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This page has spent the past several months criticizing the pandemic response of many Canadian governments and public health officials, urging them to do better.

We called out the slow uptick in testing in some provinces. We questioned the gaps in contact tracing. We decried the preventable disasters that unfolded in nursing homes, especially in Ontario and Quebec. And, recently, we’ve pointed to signs that Canada is still not fully prepared to meet a second wave without resorting to another blunt and brutal economic shutdown.

However, at great cost and after too much loss of life, most of the country appears to be either over the first wave, or getting there. The number of daily cases has plummeted, week after week. There is light at the end of the tunnel, and rather a lot of it. Things are reopening, and in most of the country, with continued physical-distancing measures, it’s safe to do so.

For our neighbours to the south, it’s a very different story.

The first wave is over in some places, such as New York. But many other parts of the United States are seeing record numbers of infections. The U.S. remains, now more than ever, the developed world’s COVID-19 epicentre.

California, which has roughly the same population as Canada, is recording its highest-ever level of new cases. Since early June, infections have been multiplying, and the state has averaged more than 3,000 cases a day over the past week – nearly 10 times as many as Canada. Florida’s average daily number of new cases is at a record, and has tripled since late May. It’s a similar story in Texas, and many other states.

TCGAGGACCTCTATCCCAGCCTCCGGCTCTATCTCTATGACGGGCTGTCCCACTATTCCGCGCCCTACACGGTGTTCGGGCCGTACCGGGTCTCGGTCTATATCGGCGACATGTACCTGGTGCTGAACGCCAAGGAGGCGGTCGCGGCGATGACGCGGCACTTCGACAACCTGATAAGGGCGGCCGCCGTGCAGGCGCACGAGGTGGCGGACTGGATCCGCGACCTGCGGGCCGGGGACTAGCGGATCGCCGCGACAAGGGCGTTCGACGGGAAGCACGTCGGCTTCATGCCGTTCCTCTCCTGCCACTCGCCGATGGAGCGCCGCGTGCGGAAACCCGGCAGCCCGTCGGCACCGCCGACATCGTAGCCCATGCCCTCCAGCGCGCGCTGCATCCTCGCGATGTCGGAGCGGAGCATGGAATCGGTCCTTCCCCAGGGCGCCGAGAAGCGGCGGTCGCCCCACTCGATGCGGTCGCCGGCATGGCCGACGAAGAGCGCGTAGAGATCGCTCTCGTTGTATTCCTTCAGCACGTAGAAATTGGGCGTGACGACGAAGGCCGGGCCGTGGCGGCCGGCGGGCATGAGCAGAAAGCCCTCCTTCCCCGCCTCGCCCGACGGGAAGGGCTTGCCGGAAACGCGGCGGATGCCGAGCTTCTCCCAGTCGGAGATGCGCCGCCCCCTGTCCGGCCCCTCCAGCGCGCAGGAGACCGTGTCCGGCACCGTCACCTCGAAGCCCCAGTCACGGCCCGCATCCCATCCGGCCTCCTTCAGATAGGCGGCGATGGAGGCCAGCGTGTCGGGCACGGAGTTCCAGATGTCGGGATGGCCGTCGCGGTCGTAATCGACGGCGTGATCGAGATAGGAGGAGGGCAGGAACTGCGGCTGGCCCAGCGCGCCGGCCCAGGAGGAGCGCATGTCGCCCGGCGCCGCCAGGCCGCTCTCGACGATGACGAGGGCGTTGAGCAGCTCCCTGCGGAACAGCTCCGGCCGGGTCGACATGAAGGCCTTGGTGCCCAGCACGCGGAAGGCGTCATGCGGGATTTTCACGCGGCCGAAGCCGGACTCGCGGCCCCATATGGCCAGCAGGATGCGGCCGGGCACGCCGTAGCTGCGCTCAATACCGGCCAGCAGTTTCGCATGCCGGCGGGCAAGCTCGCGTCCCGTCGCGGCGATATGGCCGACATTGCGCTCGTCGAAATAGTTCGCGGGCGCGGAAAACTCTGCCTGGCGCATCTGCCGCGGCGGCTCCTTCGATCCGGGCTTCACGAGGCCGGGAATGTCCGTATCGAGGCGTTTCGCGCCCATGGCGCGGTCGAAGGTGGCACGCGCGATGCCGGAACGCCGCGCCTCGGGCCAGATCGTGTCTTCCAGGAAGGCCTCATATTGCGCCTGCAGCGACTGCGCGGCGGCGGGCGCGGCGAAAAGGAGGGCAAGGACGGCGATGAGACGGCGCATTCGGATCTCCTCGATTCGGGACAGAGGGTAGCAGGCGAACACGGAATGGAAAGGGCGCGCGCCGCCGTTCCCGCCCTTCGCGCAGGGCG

The response from the Trump administration? Vice-President Mike Pence this week wrote in The Wall Street Journal that the media is trying to “scare the American people” and that fears of a second wave are “overblown.”

Anthony Fauci, the director of the National Institute of Allergy and Infectious Diseases, partly agreed, and not in a good way. Dr. Fauci told The Washington Post that the U.S. doesn’t have to worry about a second wave yet because, “unfortunately for us, we are still in the first wave.”

All of which is a serious problem for Canada. So what to do?

Keep the travel ban

The ban on non-essential travel from the U.S. has been extended to mid-July. That isn’t going to be enough. It has to remain until at the least the fall.

Canada also has to do something about Americans using a loophole in the border closure, which allows tourists from the lower 48 states to pass through Canada if they are driving to Alaska. There have been recent reports of travellers exploiting that excuse to take a Canadian vacation. There can’t be many people doing this, but steps have to be taken to push those numbers down to zero.

That could mean extending the travel ban to close the loophole. If simply banning Alaska-bound drivers would spark a row with the White House, then Canada can turn to more subtle means. Force U.S. travellers to download a tracking app, and require that those driving to Alaska take a coronavirus test at the border, at their expense.

Expand Canada’s travel bubble

Australia and New Zealand kept their coronavirus numbers low, and have recently talked about building a two-nation bubble, eventually allowing quarantine-free travel between them. Canada should be exploring the possibility of similar arrangements with safe countries.

Australia and New Zealand could be on that list; so might Taiwan and South Korea. For the moment, we’ve got to maintain a mandatory 14-day quarantine for all travellers. Could we eventually move to a something closer to what international travel used to be, albeit with additional requirements such as submitting to a fast-turnaround virus test upon entry? Maybe. But only with countries where the chance of community spread is minimal.

Test truckers and flight crew

They are essential workers, flying and driving across the Canada-U.S. border. Unlike other travellers, they are not required to quarantine for 14 days after each trip.

If Canada’s number of cases continues to fall, it will be more important than ever to have those people regularly tested, ideally each time they enter the country. That would allow the border to stay open to trade, keeping most of the economy humming, while tourism remains on hold.

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